2: In trying to justify the flagrantly confiscatory manipulation of currency, recently carried out in Russia, Mr Deutscher presumes that thereby the government has redressed the social balance ‘in favour of the urban working classes’ at the expense of the peasants ‘who profiteered and grew fat on the bazaars’. This fantastic picture is a ridiculous distortion of reality when applied to Russia today. For one thing, there are no longer any ‘peasants’ in Russia in the accepted sense of the term. Since collectivisation the social status of peasants has been reduced to that of agricultural labourers, employed either by state or cooperative collective farms. In both cases, what these labourers produce is sold to the government at prices fixed by the government itself. No one could grow fat on that. In addition, most labourers on collective farms are allowed to work for their own use small allotments of one or two acres, the produce of which they are also allowed to sell in the ‘free market’. Anyone familiar with peasant economy will laugh at the idea of a family ‘growing fat’ on a dwarf holding of one or two acres.
3: Mr Deutscher stated approvingly that ‘the Russian government has fought the inflation in their country in a manner that has, on balance, favoured the working classes’. ‘Therein’ – he applauds – ‘consists the main difference between the Russian deflation and most deflationary practices elsewhere which resulted in the lowering of real wages and salaries’. Elsewhere, meaning presumably the world outside Soviet Russia. These are indeed surprising statements, considering that Russia boasts to be a classless society-nation.
4: Mr Deutscher reached the height of absurdity in quoting ‘old classical economists’, who ‘regard abstinence from consumption as the main or one of the main sources of wealth’. Disregarding the plain English meaning of the word ‘abstinence’, which implies a deliberate and voluntary self-deprivation, he naively states that ‘the abstinence of the individual Russian has certainly been of essential importance in the accumulation of Russia’s national wealth’. As if the sum total of indescribable penury of 170,000,000 wretches could be dubbed ‘national wealth'!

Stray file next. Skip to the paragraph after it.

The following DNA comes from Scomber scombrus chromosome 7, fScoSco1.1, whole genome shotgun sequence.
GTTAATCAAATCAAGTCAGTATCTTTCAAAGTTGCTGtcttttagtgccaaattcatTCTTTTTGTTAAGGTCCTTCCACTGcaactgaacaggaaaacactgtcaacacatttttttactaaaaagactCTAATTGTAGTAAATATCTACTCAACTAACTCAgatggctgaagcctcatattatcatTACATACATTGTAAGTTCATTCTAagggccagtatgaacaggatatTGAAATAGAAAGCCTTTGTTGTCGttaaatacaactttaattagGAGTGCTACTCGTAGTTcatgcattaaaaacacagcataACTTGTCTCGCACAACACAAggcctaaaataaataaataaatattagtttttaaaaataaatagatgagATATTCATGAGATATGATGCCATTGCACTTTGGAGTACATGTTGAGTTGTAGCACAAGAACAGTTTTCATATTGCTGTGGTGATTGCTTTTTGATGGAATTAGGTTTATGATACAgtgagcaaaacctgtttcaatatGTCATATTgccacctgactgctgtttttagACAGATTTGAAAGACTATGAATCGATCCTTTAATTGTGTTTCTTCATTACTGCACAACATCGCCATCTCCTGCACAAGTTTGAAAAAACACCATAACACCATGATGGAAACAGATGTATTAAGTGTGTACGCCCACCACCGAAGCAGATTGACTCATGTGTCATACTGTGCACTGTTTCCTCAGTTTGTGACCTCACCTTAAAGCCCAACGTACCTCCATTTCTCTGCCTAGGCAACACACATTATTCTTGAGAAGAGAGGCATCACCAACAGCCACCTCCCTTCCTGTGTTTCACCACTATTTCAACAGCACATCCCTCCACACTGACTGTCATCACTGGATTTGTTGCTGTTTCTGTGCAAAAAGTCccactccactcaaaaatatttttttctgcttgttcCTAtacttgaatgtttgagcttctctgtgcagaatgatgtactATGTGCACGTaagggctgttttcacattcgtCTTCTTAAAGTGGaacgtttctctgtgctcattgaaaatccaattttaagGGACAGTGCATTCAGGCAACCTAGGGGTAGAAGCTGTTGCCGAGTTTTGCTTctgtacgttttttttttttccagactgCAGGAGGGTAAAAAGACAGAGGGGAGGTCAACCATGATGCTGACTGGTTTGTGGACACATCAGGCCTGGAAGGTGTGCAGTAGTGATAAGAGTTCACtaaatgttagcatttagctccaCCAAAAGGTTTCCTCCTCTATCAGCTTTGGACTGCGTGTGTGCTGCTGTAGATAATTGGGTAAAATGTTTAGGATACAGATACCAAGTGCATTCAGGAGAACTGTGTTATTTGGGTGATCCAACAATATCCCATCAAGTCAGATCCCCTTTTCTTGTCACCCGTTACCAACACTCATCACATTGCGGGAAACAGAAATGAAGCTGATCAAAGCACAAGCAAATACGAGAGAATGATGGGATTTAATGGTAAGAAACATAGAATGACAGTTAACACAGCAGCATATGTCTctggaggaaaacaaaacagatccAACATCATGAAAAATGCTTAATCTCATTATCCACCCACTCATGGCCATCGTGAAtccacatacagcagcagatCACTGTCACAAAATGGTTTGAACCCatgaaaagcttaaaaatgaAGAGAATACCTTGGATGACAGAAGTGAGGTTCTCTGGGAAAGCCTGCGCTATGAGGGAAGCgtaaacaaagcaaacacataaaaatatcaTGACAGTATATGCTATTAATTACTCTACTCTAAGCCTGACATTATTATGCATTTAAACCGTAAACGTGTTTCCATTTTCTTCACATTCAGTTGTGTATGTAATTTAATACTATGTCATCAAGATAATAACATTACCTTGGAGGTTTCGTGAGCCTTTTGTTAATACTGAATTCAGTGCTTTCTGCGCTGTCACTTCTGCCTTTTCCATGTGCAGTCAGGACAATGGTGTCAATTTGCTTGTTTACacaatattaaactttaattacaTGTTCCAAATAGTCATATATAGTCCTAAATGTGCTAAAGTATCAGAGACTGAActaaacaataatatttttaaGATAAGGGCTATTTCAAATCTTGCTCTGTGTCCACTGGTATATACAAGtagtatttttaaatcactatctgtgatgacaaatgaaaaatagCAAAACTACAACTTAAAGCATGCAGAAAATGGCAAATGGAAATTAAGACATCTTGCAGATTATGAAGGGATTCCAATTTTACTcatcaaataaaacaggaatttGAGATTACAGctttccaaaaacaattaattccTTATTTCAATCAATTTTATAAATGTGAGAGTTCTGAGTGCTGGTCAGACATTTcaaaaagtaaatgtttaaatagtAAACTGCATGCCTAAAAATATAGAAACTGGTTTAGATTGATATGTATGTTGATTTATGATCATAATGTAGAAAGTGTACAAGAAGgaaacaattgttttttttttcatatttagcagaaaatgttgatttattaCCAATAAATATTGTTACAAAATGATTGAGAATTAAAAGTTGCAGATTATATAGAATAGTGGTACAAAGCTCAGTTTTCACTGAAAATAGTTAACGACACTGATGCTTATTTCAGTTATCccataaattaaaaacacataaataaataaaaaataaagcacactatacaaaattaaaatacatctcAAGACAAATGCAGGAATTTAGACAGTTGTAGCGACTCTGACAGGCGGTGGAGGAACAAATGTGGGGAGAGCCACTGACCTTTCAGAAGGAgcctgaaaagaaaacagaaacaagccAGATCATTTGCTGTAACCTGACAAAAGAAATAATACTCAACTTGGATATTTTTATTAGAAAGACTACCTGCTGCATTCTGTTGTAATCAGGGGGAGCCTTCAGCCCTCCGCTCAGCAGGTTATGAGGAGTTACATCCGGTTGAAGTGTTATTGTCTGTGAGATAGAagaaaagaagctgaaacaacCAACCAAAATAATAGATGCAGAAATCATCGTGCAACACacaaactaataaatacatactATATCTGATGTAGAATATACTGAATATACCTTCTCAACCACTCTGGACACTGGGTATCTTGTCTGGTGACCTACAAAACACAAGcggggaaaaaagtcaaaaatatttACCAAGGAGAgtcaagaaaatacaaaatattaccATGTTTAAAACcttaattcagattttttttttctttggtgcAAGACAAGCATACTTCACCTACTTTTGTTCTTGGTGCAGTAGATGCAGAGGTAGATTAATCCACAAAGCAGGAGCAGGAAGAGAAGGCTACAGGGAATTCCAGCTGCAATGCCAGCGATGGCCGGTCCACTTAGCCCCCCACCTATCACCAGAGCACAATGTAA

The truth is that the Russian people are starving, that Russian manhood is being decimated by the severity of the Soviet system, that in a population of 170,000,000 there are 95,000,000 women to 75,000,000 men, that nearly 70 per cent of Soviet labour force is female labour, that Russia is consuming her own substance. Were it not for the enormous loot which Russia has been taking, for nearly three years now, out of Germany, Poland, Romania, Hungary, Austria, Bulgaria and Finland, Russian economy would have utterly collapsed by now. One can only wonder at the degree of ignorance of Russia in this country, if a speaker in the Third Programme can get away with such a story.
The following letter in response from Isaac Deutscher appeared in The Listener, 12 February 1948.
I find it very difficult to argue with the mass of nonsense, distortion and personal abuse which Mr Czarnomski has managed to cram into a single letter on my recent talk on the Russian economy. Let me reply to only a few of his ‘criticisms’.
1: Referring to what I said about housing in Russia, he writes: ‘An unwary listener would think that Russia successfully accomplished this gigantic task.’ My critic must have been a very absent-minded listener not to notice that I pointed to housing as one of those ‘other branches where progress has not been as smooth’. I described how slowly the devastated cities were being rebuilt. But I contrasted this with the very rapid progress of rehousing in the countryside, referring to ‘reports from Russia’. I had in mind reports of very responsible and competent UNRRA officials who spoke from personal observation. To refute my statements, Mr Czarnomski quotes the Soviet State Planning Commission to show that planned reconstruction of houses has been extremely slow. What he does not know is that the rebuilding of houses and cottages in the countryside is done by the farmers themselves, independently of any central planning. The figures of the State Planning Commission are therefore irrelevant to the subject.